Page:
UPCOMING EVENTS … DON’T MISS OUT!
THE FESTOOL ROADSHOW – Wednesday, May 3rd – 10am to 2pm
Come out to see Festool’s massive 48-foot trailer with dual fold-out stages and 500 square feet of working space. Experienced Festool staff members will be on-hand to answer all your questions while demonstrating this innovative, unmatched line of power tools. Get up close and in-depth with the entire Festool system, including the following:
• The Domino Joiner • ETS EC Brushless Sanders • TSC 55 Cordless Track Saw • Vac Sys Suction-based Clamping System • Kapex Sliding Compound Miter Saw • HK and HKC 55 Carpentry Saws… and many more!
Free Admission • Free Food • Free Beverages – Register Today!
TRG MONTHLY MEETINGS
APRIL: Wednesday, 4/26 – Best Estimating Software for Contractors
MAY: Tuesday, 5/23 – Topic to be announced
JUNE: Tuesday, 6/20 – Topic to be announced
All meetings will be held at K.C. Prime, 4160 Quakerbridge Road, Lawrenceville, NJ
Cocktails at 5:30 pm Dinner at 6:30 pm Admission Fee: $35
Call your HBS sales associate or Armida at 609-587-4020 to reserve your spot.
NOW AVAILABLE AT HAMILTON BUILDING SUPPLY
Available in 1/2″x 6″, 1/2″ x 8″ and 3/4″ x 10″ (all in 16′ lengths), Boral Bevel Siding is the first manmade siding profile to genuinely replicate the natural aesthetic of real wood while maintaining a high level of dimensional stability. An ideal replacement for wood, vinyl and other siding products, Boral Bevel Siding installs with standard woodworking tools, provides superior workability and lasting appearance and it can be painted any color. Approved for ground contact applications and moisture prone areas, this siding is certified 70% recycled content. And as if that’s not enough, Boral Bevel Siding carries a 20-year limited warranty and is so attractively priced, you’ll prefer it over Primed Cedar Beveled. We urge you to ask your HBS sales specialist for more information about this exceptional product.
HOUZZ.COM’S 2017 SCHOLARSHIP PROGRAM
For anyone not familiar with the website, Houzz is the leading platform for home renovation and design, providing people with everything they need to improve their homes from start to finish, whether online or from a mobile device. In addition to industry pros who establish a presence on Houzz and homeowners who seek tips and helpful information related to remodeling projects, the platform also enables students to create free online profiles. These profiles can then be used to showcase their portfolio of work, to network with professionals locally and around the world and to access Houzz’s industry-leading market research. And now Houzz is offering four $2,500 scholarships to students attending or planning to attend an accredited college or university in the U.S. in any one of these four categories:
1) Women in Architecture; 2) Residential Design; 3)Sustainable Residential Design; and 4) Residential Construction Management. Applicants will be required to provide information about their education, complete an essay and provide a link to their Houzz profile complete with images from their portfolio. The application deadline is June 30, 2017. For full information and application forms/procedures, please visit houzz.com/scholarships. And while you’re there, please don’t forget to visit us at houzz.com/pro/hamiltonbuilding/hamilton-building-supply-hbs-home™.
SAFETY MATTERS: TREATING WOUNDS IN THE WORKPLACE
Cuts and lacerations are some of the most common workplace injuries and need to be treated properly and according to their degree of severity. Bleeding wounds generally fall into one of the following four classifications:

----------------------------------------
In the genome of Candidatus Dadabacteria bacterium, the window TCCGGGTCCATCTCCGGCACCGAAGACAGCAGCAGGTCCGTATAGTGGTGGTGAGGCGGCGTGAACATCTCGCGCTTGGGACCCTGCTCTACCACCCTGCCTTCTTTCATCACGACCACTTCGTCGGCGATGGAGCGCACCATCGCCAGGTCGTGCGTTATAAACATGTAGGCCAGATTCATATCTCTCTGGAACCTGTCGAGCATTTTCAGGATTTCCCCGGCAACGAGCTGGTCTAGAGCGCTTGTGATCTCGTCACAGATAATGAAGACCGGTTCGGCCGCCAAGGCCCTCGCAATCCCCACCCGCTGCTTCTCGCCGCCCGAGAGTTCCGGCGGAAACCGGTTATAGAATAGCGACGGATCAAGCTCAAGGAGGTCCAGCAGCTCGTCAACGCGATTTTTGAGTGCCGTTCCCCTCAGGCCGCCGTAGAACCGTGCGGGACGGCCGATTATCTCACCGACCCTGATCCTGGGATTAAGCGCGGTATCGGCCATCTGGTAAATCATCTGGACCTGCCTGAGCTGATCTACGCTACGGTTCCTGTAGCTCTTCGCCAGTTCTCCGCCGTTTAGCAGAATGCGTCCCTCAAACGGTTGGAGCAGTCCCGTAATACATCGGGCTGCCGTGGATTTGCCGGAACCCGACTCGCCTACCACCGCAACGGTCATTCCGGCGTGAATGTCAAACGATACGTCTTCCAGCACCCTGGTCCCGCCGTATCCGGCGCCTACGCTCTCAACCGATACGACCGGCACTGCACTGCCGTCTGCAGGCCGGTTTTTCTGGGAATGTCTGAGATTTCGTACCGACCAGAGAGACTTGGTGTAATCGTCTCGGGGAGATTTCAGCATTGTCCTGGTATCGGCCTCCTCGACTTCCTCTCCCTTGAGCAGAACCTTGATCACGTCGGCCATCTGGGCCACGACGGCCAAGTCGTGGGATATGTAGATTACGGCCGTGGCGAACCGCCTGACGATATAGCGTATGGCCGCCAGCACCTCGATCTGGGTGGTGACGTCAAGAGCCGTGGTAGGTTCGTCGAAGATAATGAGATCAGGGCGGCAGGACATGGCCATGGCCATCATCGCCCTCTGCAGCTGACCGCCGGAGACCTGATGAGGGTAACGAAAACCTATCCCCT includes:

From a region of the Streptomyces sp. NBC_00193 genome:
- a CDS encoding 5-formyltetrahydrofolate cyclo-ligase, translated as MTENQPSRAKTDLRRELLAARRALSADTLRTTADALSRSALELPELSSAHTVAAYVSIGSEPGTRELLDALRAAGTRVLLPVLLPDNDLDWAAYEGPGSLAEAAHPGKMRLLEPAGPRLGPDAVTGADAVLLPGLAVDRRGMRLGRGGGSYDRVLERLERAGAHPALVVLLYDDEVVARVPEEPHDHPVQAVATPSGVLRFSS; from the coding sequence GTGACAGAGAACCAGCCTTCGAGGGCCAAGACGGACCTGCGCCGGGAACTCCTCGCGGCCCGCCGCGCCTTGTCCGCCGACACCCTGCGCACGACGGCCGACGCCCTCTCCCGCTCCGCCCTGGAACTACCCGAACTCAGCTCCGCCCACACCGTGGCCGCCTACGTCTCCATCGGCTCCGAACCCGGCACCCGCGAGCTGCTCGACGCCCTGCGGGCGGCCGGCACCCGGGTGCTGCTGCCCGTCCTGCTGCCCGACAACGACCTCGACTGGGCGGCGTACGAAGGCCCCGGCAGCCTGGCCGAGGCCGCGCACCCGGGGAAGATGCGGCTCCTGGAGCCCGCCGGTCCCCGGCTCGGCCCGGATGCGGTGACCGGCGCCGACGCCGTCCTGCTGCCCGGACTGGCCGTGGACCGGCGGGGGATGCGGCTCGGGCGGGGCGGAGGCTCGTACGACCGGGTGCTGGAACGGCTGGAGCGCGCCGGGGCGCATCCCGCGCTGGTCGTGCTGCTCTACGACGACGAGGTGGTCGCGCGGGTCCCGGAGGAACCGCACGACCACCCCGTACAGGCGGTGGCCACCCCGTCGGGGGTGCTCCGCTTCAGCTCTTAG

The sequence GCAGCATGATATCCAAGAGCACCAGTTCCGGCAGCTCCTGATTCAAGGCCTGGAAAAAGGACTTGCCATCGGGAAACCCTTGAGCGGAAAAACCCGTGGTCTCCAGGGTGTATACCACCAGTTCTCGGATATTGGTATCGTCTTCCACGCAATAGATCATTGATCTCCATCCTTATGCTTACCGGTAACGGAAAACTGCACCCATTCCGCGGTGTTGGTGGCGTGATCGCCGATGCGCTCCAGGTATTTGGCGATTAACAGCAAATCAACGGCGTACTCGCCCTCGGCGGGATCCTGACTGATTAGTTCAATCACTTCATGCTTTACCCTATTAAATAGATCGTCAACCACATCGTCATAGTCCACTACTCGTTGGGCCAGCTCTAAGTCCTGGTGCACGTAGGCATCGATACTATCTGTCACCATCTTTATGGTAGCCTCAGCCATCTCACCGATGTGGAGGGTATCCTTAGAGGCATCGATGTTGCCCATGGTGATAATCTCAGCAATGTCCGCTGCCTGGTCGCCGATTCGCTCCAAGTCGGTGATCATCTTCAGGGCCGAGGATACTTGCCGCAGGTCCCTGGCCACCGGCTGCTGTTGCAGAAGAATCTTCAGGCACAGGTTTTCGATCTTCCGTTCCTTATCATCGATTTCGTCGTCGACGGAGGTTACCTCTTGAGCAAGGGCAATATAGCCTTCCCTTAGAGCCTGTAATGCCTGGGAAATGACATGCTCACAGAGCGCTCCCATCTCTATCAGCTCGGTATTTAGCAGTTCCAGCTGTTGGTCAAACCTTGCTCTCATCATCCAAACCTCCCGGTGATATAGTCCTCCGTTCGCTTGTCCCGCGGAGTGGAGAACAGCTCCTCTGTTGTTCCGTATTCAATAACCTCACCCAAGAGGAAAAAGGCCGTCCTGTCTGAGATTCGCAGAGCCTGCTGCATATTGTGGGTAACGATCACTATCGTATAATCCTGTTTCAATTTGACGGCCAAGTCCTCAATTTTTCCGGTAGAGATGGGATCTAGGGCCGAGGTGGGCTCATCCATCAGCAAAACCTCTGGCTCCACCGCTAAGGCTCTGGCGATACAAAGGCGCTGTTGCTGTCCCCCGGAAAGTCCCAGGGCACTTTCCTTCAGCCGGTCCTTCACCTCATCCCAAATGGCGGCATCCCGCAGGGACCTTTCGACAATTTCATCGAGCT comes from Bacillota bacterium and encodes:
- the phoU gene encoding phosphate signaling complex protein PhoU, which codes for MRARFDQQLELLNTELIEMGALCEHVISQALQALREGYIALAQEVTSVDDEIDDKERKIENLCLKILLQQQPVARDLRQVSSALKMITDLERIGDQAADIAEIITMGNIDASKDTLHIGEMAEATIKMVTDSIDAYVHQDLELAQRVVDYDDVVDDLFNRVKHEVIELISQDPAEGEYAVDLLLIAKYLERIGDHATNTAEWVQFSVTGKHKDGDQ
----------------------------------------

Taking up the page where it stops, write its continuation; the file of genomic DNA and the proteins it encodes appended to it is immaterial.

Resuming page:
• Abrasion – Caused by friction, abrasions usually involve missing skin with a minimum of bleeding.
• Cut: Involves a separation of the tissue but no skin is missing. Cuts are usually caused by a sharp object and can vary from minor to serious in nature.
Laceration: This is a torn or jagged wound usually caused by such blunt trauma as a blow, fall or collision. The terms “cuts” and “lacerations” are often used interchangeably.
• Avulsion: In an avulsion, not only has the tissue separated, it has actually been torn away from the body. Avulsions are generally serious in nature.
First Aid Treatment of Wounds:
• Stopping the bleeding is the first step in treating a wound. This is accomplished by applying pressure directly on the wound with sterile gauze or some other sterile bandage. If necessary, elevate the wound above heart level. If the bleeding doesn’t stop within 15 minutes, call for emergency medical help and use the pressure point nearest to the wound. Common pressure points are: the arm between the shoulder and elbow; the groin area along the bikini line; and the area behind the knee.
• Once bleeding has stopped, clean the wound and the adjacent area with soap and water and remove crusted blood with diluted hydrogen peroxide. Irrigate the wound by squirting a saline solution into the wound. and reapply pressure if the bleeding begins again.
• After cleaning the wound, apply an antibiotic cream to the inside of the material being used as a dressing and cover the wound with the bandage. Dressings should extend approximately 1/2 inch beyond the wound. Once the dressing is covering the wound, attach it to the skin with medical/adhesive tape. Bandages should neither be so tight that they impair circulation nor so loose that they move around over the wound. If there is a risk that the wound will be exposed to water, cover the bandage with waterproof material.
Always seek medical attention if the wound begins to ooze pus; if the victim develops a fever or swollen glands; has increased pain or pain that radiates out beyond the wound area; if the area around the wound becomes swollen; or if the injured area becomes red or red streaks develop around the wound.
Information contained in this article was taken from www.safetyservicescompany.com/industry-category/construction